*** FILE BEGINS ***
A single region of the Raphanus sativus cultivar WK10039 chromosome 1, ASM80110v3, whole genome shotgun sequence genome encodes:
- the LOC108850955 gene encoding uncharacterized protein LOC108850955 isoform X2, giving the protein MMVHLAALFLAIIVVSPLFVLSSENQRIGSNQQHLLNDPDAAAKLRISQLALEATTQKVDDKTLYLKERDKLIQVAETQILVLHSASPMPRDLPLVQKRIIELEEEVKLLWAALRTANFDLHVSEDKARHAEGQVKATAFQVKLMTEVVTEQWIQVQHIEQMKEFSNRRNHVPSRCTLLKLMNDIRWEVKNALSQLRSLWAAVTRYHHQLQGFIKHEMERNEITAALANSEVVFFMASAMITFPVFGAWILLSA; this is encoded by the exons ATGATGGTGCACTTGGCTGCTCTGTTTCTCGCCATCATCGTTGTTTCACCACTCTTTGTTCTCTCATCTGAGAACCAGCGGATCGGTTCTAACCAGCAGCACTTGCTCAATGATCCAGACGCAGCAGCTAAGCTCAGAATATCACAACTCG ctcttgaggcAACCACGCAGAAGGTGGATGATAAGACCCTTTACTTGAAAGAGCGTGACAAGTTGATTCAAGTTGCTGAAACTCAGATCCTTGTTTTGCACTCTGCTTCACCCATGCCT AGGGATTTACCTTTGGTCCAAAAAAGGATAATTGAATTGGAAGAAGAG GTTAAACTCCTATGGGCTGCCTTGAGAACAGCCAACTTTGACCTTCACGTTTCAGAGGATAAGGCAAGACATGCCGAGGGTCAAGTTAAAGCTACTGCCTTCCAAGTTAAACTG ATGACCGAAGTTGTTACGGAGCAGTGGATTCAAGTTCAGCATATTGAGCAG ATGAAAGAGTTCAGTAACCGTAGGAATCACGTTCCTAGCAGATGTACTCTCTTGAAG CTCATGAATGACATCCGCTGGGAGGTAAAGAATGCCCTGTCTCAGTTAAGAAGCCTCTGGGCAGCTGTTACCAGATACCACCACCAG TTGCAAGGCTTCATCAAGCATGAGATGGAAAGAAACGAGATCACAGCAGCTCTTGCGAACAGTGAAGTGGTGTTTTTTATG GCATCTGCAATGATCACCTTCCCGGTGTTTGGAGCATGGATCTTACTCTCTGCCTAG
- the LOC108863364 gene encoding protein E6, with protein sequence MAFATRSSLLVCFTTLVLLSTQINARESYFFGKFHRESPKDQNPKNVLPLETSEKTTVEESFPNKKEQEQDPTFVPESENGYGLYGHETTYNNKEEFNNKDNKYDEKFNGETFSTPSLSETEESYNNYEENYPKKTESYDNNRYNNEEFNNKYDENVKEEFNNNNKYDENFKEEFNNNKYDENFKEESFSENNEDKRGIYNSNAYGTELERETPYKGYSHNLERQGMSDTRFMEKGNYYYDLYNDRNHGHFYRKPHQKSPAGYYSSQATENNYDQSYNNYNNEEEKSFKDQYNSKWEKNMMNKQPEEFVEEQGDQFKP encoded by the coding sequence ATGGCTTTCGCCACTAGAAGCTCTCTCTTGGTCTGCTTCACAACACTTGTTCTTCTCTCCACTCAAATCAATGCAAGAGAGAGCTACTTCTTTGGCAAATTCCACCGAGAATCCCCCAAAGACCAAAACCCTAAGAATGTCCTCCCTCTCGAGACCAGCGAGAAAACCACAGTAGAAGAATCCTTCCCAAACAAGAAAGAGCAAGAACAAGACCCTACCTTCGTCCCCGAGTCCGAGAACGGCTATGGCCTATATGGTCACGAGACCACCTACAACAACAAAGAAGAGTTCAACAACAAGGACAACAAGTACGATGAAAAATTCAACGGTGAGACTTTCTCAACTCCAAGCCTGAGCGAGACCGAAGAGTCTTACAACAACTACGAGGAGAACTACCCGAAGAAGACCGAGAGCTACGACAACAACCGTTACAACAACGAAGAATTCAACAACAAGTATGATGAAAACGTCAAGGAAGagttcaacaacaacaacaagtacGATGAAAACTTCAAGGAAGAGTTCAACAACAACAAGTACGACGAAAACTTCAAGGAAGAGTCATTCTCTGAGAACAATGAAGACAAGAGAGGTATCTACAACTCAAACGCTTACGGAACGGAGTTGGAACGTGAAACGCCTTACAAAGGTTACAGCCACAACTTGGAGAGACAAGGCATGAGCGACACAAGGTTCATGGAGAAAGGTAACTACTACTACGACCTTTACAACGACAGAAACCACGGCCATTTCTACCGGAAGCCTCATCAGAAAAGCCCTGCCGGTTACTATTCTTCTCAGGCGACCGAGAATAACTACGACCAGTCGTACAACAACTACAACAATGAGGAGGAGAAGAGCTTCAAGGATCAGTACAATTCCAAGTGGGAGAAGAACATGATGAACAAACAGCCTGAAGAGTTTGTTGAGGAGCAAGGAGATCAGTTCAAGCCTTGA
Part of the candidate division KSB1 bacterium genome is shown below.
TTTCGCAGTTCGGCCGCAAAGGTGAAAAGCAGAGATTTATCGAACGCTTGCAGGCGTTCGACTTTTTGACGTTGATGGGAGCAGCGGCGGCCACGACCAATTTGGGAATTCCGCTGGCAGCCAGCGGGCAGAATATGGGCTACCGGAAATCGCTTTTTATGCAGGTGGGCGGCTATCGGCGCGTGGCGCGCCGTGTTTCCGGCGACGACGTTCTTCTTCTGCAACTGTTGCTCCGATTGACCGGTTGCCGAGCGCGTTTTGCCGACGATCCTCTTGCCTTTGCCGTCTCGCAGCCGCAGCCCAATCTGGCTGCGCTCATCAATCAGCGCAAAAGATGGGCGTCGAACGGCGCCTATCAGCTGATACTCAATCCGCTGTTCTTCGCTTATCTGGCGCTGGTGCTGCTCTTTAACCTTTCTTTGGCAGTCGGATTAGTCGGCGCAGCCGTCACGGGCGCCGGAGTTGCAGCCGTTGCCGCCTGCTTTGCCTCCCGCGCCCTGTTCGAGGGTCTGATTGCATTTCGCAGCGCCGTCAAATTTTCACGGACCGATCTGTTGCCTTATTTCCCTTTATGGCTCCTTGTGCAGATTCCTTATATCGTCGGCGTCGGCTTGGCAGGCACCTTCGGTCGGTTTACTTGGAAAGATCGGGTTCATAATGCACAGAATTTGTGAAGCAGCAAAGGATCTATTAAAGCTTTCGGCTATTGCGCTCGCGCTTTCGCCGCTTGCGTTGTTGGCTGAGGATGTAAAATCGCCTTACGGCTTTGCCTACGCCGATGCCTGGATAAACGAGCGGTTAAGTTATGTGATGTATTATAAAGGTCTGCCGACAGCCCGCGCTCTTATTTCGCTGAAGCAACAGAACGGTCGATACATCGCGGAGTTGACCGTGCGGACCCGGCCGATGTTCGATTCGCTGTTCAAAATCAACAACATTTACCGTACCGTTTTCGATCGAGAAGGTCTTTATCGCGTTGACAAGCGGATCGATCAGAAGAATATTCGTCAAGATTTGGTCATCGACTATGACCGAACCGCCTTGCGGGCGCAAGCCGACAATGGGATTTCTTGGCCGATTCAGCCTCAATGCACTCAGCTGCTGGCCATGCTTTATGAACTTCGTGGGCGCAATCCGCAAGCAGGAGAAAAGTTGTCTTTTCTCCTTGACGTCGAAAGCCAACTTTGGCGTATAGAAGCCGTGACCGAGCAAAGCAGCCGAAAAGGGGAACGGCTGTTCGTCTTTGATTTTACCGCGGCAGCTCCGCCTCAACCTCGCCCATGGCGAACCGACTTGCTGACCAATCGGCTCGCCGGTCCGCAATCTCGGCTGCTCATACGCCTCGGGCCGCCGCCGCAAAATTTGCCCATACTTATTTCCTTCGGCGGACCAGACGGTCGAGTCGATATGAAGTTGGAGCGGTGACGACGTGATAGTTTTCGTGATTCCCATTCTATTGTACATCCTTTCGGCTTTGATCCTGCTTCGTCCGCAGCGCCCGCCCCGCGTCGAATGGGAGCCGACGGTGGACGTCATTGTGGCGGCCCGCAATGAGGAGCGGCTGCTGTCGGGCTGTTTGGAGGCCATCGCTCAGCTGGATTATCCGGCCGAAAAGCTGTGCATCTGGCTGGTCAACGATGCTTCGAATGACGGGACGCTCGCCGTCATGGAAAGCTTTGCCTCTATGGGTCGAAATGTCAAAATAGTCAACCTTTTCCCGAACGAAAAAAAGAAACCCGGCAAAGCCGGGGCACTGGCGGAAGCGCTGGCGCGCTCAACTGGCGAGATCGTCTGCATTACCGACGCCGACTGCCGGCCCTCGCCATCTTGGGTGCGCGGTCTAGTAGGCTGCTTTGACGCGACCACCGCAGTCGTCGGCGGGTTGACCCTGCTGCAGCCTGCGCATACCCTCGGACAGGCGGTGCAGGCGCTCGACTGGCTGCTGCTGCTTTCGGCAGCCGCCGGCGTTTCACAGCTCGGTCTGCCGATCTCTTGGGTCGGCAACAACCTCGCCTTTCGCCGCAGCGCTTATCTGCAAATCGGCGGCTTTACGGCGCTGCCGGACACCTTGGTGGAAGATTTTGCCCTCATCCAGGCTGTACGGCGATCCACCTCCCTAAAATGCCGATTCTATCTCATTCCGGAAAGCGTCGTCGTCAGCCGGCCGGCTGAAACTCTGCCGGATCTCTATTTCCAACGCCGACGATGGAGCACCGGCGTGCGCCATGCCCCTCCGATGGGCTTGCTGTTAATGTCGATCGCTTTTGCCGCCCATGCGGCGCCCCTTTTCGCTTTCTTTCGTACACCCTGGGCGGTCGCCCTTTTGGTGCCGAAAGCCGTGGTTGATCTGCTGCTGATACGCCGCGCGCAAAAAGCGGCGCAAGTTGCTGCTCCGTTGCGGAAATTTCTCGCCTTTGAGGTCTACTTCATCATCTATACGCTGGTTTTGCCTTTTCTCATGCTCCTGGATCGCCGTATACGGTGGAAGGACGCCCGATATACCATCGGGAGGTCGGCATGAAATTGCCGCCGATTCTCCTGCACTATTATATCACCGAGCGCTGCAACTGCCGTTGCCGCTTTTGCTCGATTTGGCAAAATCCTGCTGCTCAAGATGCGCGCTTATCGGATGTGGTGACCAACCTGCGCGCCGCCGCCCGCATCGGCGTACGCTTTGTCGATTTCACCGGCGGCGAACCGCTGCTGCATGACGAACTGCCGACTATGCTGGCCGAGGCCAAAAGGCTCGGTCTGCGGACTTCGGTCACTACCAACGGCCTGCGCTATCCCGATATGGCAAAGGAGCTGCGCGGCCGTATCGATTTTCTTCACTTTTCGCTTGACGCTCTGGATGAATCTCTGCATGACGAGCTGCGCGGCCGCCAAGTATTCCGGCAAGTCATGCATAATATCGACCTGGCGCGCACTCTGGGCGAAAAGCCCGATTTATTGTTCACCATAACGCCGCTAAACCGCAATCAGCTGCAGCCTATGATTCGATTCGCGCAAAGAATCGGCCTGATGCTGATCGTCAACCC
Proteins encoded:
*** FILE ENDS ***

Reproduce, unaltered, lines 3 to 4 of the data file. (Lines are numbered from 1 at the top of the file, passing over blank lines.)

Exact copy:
- the LOC108863364 gene encoding protein E6, with protein sequence MAFATRSSLLVCFTTLVLLSTQINARESYFFGKFHRESPKDQNPKNVLPLETSEKTTVEESFPNKKEQEQDPTFVPESENGYGLYGHETTYNNKEEFNNKDNKYDEKFNGETFSTPSLSETEESYNNYEENYPKKTESYDNNRYNNEEFNNKYDENVKEEFNNNNKYDENFKEEFNNNKYDENFKEESFSENNEDKRGIYNSNAYGTELERETPYKGYSHNLERQGMSDTRFMEKGNYYYDLYNDRNHGHFYRKPHQKSPAGYYSSQATENNYDQSYNNYNNEEEKSFKDQYNSKWEKNMMNKQPEEFVEEQGDQFKP encoded by the coding sequence ATGGCTTTCGCCACTAGAAGCTCTCTCTTGGTCTGCTTCACAACACTTGTTCTTCTCTCCACTCAAATCAATGCAAGAGAGAGCTACTTCTTTGGCAAATTCCACCGAGAATCCCCCAAAGACCAAAACCCTAAGAATGTCCTCCCTCTCGAGACCAGCGAGAAAACCACAGTAGAAGAATCCTTCCCAAACAAGAAAGAGCAAGAACAAGACCCTACCTTCGTCCCCGAGTCCGAGAACGGCTATGGCCTATATGGTCACGAGACCACCTACAACAACAAAGAAGAGTTCAACAACAAGGACAACAAGTACGATGAAAAATTCAACGGTGAGACTTTCTCAACTCCAAGCCTGAGCGAGACCGAAGAGTCTTACAACAACTACGAGGAGAACTACCCGAAGAAGACCGAGAGCTACGACAACAACCGTTACAACAACGAAGAATTCAACAACAAGTATGATGAAAACGTCAAGGAAGagttcaacaacaacaacaagtacGATGAAAACTTCAAGGAAGAGTTCAACAACAACAAGTACGACGAAAACTTCAAGGAAGAGTCATTCTCTGAGAACAATGAAGACAAGAGAGGTATCTACAACTCAAACGCTTACGGAACGGAGTTGGAACGTGAAACGCCTTACAAAGGTTACAGCCACAACTTGGAGAGACAAGGCATGAGCGACACAAGGTTCATGGAGAAAGGTAACTACTACTACGACCTTTACAACGACAGAAACCACGGCCATTTCTACCGGAAGCCTCATCAGAAAAGCCCTGCCGGTTACTATTCTTCTCAGGCGACCGAGAATAACTACGACCAGTCGTACAACAACTACAACAATGAGGAGGAGAAGAGCTTCAAGGATCAGTACAATTCCAAGTGGGAGAAGAACATGATGAACAAACAGCCTGAAGAGTTTGTTGAGGAGCAAGGAGATCAGTTCAAGCCTTGA
Part of the candidate division KSB1 bacterium genome is shown below.